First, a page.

Dementia patients can benefit from the same de-escalation techniques and calming methods used by healthcare workers and first responders. They’re trained to de-escalate tense situations, mostly by talking. But their training goes beyond what to say. It’s understanding their body language and that of the other person, validation, understanding the room they’re in, mitigating risks, and protecting everyone involved.
Typically when we think of healthcare and law enforcement de-escalation we think of tense situations involving a weapon like a gun or a knife, and a person angry about something that happened. The comparison to dementia patients is uncomfortable, but aggressive dementia exhibits a lot of the same responses from people: agitation, aggression, pain, uncontrollable or unknown behavior, and escalating tension with others in the room. And, sometimes, dementia patients can use objects in a room aggressively, like knives or needles.
To de-escalate a situation, caregivers can help manage patients safely by meeting a person’s immediate needs. That may require emotional, physical, and mental effort on everyone’s part.
Rules and boundaries may fail as dementia progresses
Dementia is a disease that impairs a person’s cognitive function. Often, it’s difficult for us to imagine someone who might have been easy-going and considerate to suddenly become uncooperative, combative, rude, or angry. The expectation of caregivers is often to place rules and boundaries. But, we know at least two dozen sources can cause dementia. Everything from a head injury to Alzheimer’s. In every situation, a person’s ability to process problems and their environment degrades.
To better understand ways of communicating with someone who is upset, recognize that dementia comes in three broad phases:
- Mild dementia. Forgetfulness is the most common indicator. Often perceived as a normal sign of aging and blamed on stress or over-work, dementia here can be managed with reminders, notebooks, calendars, etc. It’s likely the patient recognizes their memory is failing, and this can elicit fear and sadness. Most loved ones are still recognizable, however.
- Moderate dementia. This manifests in the form of repeated questions, paranoia, anxiousness at what were common tasks or events, depression, and loss of control. Hygiene and self-care, often in the form of not eating or sleeping, and withdrawing from friends, family, and past interests are also problems at this stage.
- Severe dementia. Daily living is no longer possible without assistance, even for brushing teeth or bathing. The patient may become non-verbal, lose control of their arms, hands, and legs, and may require admission into a specialized facility.
What to do when a dementia patient is aggressive or escalating
We train healthcare staff and first responders to handle escalating situations. We tell them to:
- Avoid aggressive body language, like clenching your fists, crossing arms, or scowling.
- Maintain eye contact, but don’t stare aggressively.
- Keep your breath under control.
- Stand at a slight angle. This makes you seem “smaller” and less aggressive. It also reduces the amount of your body that’s exposed if they start to punch, kick, or throw objects.
- Speak firmly and calmly.
- If they’re family, say something that triggers the relationship, like, “Dad, I understand you want to do X. I can help.” Otherwise, use their first name if you know it.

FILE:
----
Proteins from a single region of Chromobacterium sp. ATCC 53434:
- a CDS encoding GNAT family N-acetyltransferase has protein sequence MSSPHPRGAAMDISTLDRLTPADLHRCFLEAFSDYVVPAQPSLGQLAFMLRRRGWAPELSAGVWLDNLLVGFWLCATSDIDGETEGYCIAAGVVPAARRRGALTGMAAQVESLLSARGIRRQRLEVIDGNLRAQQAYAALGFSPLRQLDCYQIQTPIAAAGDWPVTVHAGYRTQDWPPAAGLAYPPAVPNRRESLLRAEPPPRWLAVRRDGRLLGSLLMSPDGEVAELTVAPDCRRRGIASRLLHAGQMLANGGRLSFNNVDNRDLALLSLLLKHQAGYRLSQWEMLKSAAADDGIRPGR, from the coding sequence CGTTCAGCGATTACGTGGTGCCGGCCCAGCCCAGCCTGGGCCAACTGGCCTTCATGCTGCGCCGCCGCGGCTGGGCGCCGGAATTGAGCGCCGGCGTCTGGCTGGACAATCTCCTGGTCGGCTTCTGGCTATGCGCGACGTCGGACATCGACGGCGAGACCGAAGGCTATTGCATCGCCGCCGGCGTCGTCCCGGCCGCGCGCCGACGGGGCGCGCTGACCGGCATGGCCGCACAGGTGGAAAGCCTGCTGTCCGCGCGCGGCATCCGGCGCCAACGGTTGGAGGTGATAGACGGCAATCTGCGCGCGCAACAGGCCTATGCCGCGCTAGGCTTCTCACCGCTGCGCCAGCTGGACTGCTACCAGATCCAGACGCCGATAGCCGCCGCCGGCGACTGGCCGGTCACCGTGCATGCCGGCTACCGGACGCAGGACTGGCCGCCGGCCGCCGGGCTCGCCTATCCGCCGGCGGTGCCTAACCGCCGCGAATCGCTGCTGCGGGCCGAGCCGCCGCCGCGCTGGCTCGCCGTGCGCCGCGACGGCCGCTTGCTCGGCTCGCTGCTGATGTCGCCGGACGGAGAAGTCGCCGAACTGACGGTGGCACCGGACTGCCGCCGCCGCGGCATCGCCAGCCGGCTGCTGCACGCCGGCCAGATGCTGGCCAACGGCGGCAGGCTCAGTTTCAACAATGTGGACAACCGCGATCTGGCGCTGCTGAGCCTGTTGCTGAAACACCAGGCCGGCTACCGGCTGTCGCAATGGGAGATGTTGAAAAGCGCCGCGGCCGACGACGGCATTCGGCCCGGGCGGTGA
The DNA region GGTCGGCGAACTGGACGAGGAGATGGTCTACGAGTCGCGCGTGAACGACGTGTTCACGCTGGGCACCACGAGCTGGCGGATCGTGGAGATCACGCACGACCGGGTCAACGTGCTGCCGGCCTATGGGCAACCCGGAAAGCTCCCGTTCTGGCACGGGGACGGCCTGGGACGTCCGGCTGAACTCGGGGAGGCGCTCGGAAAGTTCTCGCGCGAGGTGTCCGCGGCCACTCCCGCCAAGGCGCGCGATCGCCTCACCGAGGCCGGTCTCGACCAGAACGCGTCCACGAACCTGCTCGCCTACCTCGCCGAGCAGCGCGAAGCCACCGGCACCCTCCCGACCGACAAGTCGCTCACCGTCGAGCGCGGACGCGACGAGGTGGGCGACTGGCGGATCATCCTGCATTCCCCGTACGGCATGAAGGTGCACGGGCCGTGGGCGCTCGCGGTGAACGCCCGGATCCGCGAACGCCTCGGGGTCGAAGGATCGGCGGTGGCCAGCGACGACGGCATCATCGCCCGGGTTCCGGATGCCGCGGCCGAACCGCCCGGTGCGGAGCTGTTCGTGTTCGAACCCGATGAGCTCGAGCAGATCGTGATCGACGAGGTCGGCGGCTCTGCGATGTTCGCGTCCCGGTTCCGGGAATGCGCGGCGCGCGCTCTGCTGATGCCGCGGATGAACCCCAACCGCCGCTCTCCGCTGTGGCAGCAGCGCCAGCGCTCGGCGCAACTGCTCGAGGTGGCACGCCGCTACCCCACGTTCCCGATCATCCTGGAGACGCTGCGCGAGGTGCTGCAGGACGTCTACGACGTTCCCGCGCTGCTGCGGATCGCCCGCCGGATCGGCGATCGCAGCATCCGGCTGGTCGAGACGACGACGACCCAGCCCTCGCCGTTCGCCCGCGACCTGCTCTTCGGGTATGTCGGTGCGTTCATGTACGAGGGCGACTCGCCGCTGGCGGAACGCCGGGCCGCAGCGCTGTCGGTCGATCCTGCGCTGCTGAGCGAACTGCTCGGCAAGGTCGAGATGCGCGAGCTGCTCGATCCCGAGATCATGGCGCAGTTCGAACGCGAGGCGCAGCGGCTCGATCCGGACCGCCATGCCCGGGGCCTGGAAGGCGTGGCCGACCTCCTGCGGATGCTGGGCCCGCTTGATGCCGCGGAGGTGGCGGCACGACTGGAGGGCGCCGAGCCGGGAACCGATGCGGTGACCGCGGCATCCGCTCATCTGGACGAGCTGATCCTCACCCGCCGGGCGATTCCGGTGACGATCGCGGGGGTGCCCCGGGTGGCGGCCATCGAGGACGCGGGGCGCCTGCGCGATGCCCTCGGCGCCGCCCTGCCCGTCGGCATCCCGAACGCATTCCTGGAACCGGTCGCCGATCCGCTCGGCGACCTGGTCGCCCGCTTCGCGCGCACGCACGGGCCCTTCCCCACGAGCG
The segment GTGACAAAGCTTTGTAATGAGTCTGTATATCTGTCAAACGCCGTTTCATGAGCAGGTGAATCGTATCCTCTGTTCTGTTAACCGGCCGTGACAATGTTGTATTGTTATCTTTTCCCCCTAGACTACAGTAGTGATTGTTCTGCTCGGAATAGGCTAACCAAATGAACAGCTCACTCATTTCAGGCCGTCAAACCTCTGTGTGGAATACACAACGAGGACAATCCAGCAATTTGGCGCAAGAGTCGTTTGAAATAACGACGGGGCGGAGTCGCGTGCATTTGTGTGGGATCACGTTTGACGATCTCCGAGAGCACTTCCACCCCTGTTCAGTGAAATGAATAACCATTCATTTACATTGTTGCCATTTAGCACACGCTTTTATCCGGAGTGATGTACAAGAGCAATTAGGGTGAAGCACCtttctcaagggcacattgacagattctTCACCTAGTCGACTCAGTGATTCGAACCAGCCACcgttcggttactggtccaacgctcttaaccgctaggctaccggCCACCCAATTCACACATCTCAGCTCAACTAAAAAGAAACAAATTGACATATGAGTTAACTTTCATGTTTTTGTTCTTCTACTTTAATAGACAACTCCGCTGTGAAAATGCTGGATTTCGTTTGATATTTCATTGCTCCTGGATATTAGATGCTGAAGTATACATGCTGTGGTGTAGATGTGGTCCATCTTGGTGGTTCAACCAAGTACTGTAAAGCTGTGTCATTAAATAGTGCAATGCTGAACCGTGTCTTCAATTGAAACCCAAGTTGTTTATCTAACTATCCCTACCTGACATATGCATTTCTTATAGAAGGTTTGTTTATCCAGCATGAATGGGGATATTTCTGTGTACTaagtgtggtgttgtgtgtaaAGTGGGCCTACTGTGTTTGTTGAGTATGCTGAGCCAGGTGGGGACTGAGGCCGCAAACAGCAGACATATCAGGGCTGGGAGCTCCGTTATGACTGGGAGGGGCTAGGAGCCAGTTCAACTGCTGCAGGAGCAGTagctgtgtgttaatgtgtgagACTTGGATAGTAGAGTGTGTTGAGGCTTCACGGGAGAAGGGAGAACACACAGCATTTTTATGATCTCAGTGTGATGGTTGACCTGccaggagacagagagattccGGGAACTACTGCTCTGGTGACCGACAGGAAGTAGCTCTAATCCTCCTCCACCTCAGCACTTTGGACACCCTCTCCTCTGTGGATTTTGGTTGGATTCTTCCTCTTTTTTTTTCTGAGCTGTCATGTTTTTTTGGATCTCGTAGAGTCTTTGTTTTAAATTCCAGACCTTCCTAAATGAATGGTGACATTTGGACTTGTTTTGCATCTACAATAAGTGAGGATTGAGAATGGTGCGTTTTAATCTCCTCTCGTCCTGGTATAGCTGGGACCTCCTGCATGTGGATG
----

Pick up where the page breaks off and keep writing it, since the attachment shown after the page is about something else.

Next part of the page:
- Keep your voice low and modulated.
- Don’t argue or use negative words like “No” or “You can’t”. This can be challenging, but it’s critical that a person doesn’t perceive you as combative or a barrier.
- Allow only one person to talk. This is critical for families who want to help, but multiple voices add confusion.
- Even if you’re right, don’t try to prove it. This is just another way of saying they’re wrong, which can make them agitated.
- Try to release or undo whatever caused their aggression. If they didn’t request food and you insist on feeding it to them, give them time for a little while.
- Never be patronizing or treat them with anything but respect. Remember, they’re still adults with feelings and rights.
Securing the environment during de-escalation
Safety is priority one — for you, your loved one, and everyone else in and around the room.
- If someone seems aggressive and could hurt you, place a piece of furniture like a chair between you and them.
- Always know where the exits are and keep doors open.
- Remove objects like glassware, knives and utensils, and glass ashtrays.
- If they’re still living at home and have a firearm, remove the firearm from the house entirely, place it in a safe if it’s not already, or change the combination on the safe. It may feel unsupportive, but it’s the single greatest threat in the house.
- You may find it helpful to have favorite shows or music handy on the television or speaker. You can also attempt to shift focus to a different activity.
What to do after an aggressive event
We learn from past work practices, we take note on tactics that are successful and those that are not. You can, too, by asking these questions after an episode:
- Understand what happened and why.
- Ask them how they feel and if they know what happened.
- Ask yourself if there’s a way to prevent the situation from happening again.
- Consider ways to ask for support — such as home health aides, nurses, medication changes, and moving.
Remember, too, that dementia has a way of being wholly unpredictable. What works today might not next week.
Vantage Point offers de-escalation training for law enforcement, healthcare, and first responders. If your team needs training and wants to ask more about how to help dementia patients along with other dangerous situations, contact us or request a class.